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VIX (CBOE Volatility Index)

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The CBOE S&P 500 Volatility Index (VIX) is known as the “Fear Index” because it is such a helpful gauge to measure how worried traders are that the S&P 500 might suddenly drop within the next 30 days.

When the CBOE S&P 500 Volatility Index starts moving higher, it is telling you that traders are getting nervous. When the VIX starts moving lower, it is telling you that traders are gaining confidence.

The CBOE S&P 500 Volatility Index is a real-time index that represents the market’s expectation of future volatility of the stock market.

Its formal name is the Chicago Board of Options Exchange Market Volatility Index (VIX).

Technically speaking, volatility measures the standard deviation of historical market prices. Financial mumbo jumbo aside, volatility simply refers to how much price fluctuates over time.

A volatility index is a measure of a particular market’s likelihood of making sudden, unexpected price movements, or its relative instability.

The Chicago Board of Options Exchange Market Volatility Index is a measure of implied volatility, based on the prices of a basket of S&P 500 Index options with 30 days to expiration.

The VIX is known by other names like “Fear Gauge” or “Fear Index“.

It is the most well-known volatility index on the market and is commonly used by stock and options traders to gauge the market’s anxiety level.

VIX historial performance

What is the CBOE Volatility Index?

The CBOE Volatility Index, or VIX, is the most recognized tool to trade financial market volatility.

It measures the 30-day expected or forward-looking volatility of the U.S. stock market based on the S&P 500 options.

Put simply, it is a mathematical measure of how much the market thinks the S&P 500 Index option, or SPX, will fluctuate over the next 12 months, based upon an analysis of the difference between current SPX put and call option prices.

Although the CBOE Volatility Index isn’t expressed as a percentage, it should be understood as one.

For example, a CBOE Volatility Index of 30 translates to the implied volatility of 30% on the SPX.

This means that the index has a 66.7% probability (or within one standard deviation) of trading within a range 30% higher OR lower than its current level, over the next year.

If the S&P 500 is currently trading at 3,000, VIX is “implying” that over the next 12 months, its price will fluctuate between 2,100 and 3,900 (30% below and above 3,000).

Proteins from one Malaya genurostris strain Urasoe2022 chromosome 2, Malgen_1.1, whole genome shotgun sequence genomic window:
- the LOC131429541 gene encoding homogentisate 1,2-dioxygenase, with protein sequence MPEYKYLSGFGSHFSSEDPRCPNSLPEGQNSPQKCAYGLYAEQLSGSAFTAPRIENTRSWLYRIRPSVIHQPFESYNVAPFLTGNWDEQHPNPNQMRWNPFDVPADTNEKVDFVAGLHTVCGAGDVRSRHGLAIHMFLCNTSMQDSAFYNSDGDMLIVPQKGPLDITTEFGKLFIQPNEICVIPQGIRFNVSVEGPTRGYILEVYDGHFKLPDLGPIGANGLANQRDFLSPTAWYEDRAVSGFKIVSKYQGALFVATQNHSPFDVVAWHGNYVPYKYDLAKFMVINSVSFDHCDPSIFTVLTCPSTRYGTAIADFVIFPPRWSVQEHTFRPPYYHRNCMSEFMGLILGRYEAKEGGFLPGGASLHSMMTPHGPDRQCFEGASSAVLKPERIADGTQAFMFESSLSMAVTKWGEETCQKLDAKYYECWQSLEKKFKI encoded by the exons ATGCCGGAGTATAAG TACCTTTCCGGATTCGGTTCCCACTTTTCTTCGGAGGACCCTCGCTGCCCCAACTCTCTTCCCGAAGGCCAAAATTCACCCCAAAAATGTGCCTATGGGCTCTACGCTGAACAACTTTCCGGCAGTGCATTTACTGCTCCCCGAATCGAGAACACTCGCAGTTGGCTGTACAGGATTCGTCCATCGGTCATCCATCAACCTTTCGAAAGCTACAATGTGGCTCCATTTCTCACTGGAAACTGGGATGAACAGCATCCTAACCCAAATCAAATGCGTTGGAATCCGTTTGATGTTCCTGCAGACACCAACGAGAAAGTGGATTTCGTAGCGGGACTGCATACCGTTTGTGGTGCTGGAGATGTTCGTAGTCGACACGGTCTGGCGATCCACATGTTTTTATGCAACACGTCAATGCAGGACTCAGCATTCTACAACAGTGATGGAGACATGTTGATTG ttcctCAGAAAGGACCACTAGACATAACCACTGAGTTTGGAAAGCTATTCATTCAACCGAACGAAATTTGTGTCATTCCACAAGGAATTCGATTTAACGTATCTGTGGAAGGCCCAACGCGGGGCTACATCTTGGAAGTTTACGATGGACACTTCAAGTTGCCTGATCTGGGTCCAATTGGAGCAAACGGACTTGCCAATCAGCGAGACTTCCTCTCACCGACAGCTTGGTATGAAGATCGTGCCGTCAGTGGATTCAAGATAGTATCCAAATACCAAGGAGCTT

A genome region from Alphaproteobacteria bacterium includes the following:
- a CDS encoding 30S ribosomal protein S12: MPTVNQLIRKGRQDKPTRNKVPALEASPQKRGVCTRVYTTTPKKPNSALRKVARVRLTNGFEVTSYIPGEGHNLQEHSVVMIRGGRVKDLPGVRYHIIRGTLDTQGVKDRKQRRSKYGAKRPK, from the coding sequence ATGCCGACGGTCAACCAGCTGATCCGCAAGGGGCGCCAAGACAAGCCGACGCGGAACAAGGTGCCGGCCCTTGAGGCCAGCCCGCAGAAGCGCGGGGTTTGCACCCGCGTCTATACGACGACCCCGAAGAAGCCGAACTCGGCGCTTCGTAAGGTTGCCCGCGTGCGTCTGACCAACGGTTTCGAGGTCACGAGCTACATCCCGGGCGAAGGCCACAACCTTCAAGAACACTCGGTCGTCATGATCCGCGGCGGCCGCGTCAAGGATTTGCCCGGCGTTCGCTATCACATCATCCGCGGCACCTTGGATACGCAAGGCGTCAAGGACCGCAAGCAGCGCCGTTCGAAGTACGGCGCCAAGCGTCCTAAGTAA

And the probability of S&P 500 trading within this specific range is 66.7% (or one standard deviation).

The VIX rises when put option buying increases, and falls when call buying activity is more robust.

A call option is an option contract in which the holder (buyer) has the right (but not the obligation) to buy a specified quantity of a stock at a specified price within a fixed period of time.

A put option is an option contract in which the holder (buyer) has the right (but not the obligation) to sell a specified quantity of a stock at a specified price within a fixed period of time.

What is Volatility?

Volatility measures the frequency and magnitude of price movements, both up and down, that a financial instrument experiences over a certain period of time.

The more dramatic the price swings in that instrument, the higher the level of volatility.

Volatility can be measured using actual historical price changes (realized volatility) or it can be a measure of expected future volatility that is implied by options prices.

The VIX Index is a measure of expected future volatility.

How is the VIX Calculated?

The VIX Index estimates expected volatility by aggregating the weighted prices of S&P 500 Index (SPXSM) puts and calls over a wide range of strike prices.

Specifically, the prices used to calculate VIX Index values are midpoints of real-time SPX option bid/ask price quotations.

How is VIX Used?

The VIX Index is used as a barometer for market uncertainty, providing market participants and observers with a measure of the constant, 30-day expected volatility of the broad U.S. stock market.


A rising VIX indicates that traders expect the S&P 500 Index to become more volatile. If VIX gives a value of greater than 30 then the market is seen as volatile, while under 20 is believed to be calm. The higher the VIX, the higher the fear

For contrarians, high readings are bullish.

A falling VIX indicates that traders in the options market expect the S&P 500 Index to trade more quietly. The lower the VIX, the lower the fear.

This indicates a more complacent market. For contrarians, low sustained readings are bearish.

When and Where does the VIX trade?

The VIX Index is not directly tradable, but the VIX methodology provides a formula for replicating volatility exposure with a portfolio of SPX options, an innovation that led to the creation of tradable VIX futures and options.

The VIX Index is calculated and disseminated overnight, providing market participants with real-time volatility information whenever news breaks.

The Chicago Board Options Exchange rolled out the VIX in 1993 during regular trading hours between 9:30 a.m. and 4:15 p.m. ET.

In 2016, the CBOE activated the index outside of U.S. trading hours and between 3 a.m. and 9:15 a.m. ET.

Monthly and weekly expirations in VIX options are available and trade during U.S. regular trading hours and during a limited global trading hours session.

There are several ETFs (Exchange Traded Funds) that mirror the VIX such as VXXVIXY, and VIIX.

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